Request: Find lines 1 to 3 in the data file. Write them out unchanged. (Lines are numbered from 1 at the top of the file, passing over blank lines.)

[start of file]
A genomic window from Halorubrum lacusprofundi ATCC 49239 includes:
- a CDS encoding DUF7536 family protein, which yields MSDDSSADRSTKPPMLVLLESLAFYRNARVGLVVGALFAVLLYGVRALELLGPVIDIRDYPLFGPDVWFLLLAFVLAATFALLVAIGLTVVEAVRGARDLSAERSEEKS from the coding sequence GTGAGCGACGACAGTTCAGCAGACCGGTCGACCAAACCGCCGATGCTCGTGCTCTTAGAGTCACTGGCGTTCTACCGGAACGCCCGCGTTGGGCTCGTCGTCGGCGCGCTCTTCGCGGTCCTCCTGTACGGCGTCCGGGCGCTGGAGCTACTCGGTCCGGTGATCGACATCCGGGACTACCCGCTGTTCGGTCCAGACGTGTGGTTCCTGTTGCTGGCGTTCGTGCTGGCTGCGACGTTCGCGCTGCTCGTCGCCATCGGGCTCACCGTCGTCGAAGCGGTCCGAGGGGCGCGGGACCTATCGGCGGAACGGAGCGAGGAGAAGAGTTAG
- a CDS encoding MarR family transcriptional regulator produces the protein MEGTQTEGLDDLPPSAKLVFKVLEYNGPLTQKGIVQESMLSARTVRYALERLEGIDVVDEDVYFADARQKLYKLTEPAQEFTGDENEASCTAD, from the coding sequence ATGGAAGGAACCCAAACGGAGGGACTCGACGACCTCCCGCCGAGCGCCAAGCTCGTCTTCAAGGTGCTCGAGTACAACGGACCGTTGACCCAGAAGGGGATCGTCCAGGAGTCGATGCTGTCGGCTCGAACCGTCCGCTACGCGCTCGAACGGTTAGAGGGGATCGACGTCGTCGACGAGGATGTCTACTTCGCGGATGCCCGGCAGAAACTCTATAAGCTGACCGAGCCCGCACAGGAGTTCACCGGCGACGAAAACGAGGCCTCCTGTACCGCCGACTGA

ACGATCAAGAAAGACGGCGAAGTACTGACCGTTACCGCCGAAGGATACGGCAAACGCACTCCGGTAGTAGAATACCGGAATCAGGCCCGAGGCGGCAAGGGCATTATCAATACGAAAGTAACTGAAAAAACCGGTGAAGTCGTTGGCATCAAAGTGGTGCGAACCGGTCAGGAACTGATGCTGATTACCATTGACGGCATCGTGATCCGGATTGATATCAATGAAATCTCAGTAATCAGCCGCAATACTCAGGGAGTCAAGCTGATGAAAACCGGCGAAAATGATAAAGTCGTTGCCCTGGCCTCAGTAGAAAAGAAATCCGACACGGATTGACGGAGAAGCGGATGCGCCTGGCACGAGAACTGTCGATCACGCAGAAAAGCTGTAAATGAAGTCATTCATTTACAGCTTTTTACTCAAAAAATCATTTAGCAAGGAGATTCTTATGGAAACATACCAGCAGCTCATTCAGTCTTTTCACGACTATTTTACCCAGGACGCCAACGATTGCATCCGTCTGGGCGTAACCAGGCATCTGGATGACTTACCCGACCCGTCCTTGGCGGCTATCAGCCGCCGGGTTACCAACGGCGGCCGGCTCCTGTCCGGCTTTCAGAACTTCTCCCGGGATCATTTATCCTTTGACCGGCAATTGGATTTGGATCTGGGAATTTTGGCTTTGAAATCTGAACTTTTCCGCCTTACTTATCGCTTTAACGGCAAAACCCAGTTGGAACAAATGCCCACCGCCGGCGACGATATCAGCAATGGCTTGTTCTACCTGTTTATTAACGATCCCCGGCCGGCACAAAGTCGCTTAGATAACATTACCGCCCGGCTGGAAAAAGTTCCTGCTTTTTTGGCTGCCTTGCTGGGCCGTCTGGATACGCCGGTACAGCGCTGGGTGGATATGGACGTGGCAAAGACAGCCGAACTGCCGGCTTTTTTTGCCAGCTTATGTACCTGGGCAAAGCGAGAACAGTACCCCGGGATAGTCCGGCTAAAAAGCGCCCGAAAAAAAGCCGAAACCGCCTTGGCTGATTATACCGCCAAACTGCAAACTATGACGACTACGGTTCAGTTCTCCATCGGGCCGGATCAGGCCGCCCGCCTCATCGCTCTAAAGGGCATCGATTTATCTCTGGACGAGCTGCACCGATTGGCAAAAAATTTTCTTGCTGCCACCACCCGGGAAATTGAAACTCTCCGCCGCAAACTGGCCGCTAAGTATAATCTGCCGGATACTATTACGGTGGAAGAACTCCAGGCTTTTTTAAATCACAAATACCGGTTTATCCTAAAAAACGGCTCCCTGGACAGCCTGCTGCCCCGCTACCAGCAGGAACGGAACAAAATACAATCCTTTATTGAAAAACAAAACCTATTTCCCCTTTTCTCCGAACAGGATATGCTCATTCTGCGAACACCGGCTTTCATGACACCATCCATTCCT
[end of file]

A genomic window from Halorubrum lacusprofundi ATCC 49239 includes:
- a CDS encoding DUF7536 family protein, which yields MSDDSSADRSTKPPMLVLLESLAFYRNARVGLVVGALFAVLLYGVRALELLGPVIDIRDYPLFGPDVWFLLLAFVLAATFALLVAIGLTVVEAVRGARDLSAERSEEKS from the coding sequence GTGAGCGACGACAGTTCAGCAGACCGGTCGACCAAACCGCCGATGCTCGTGCTCTTAGAGTCACTGGCGTTCTACCGGAACGCCCGCGTTGGGCTCGTCGTCGGCGCGCTCTTCGCGGTCCTCCTGTACGGCGTCCGGGCGCTGGAGCTACTCGGTCCGGTGATCGACATCCGGGACTACCCGCTGTTCGGTCCAGACGTGTGGTTCCTGTTGCTGGCGTTCGTGCTGGCTGCGACGTTCGCGCTGCTCGTCGCCATCGGGCTCACCGTCGTCGAAGCGGTCCGAGGGGCGCGGGACCTATCGGCGGAACGGAGCGAGGAGAAGAGTTAG
- a CDS encoding MarR family transcriptional regulator produces the protein MEGTQTEGLDDLPPSAKLVFKVLEYNGPLTQKGIVQESMLSARTVRYALERLEGIDVVDEDVYFADARQKLYKLTEPAQEFTGDENEASCTAD, from the coding sequence ATGGAAGGAACCCAAACGGAGGGACTCGACGACCTCCCGCCGAGCGCCAAGCTCGTCTTCAAGGTGCTCGAGTACAACGGACCGTTGACCCAGAAGGGGATCGTCCAGGAGTCGATGCTGTCGGCTCGAACCGTCCGCTACGCGCTCGAACGGTTAGAGGGGATCGACGTCGTCGACGAGGATGTCTACTTCGCGGATGCCCGGCAGAAACTCTATAAGCTGACCGAGCCCGCACAGGAGTTCACCGGCGACGAAAACGAGGCCTCCTGTACCGCCGACTGA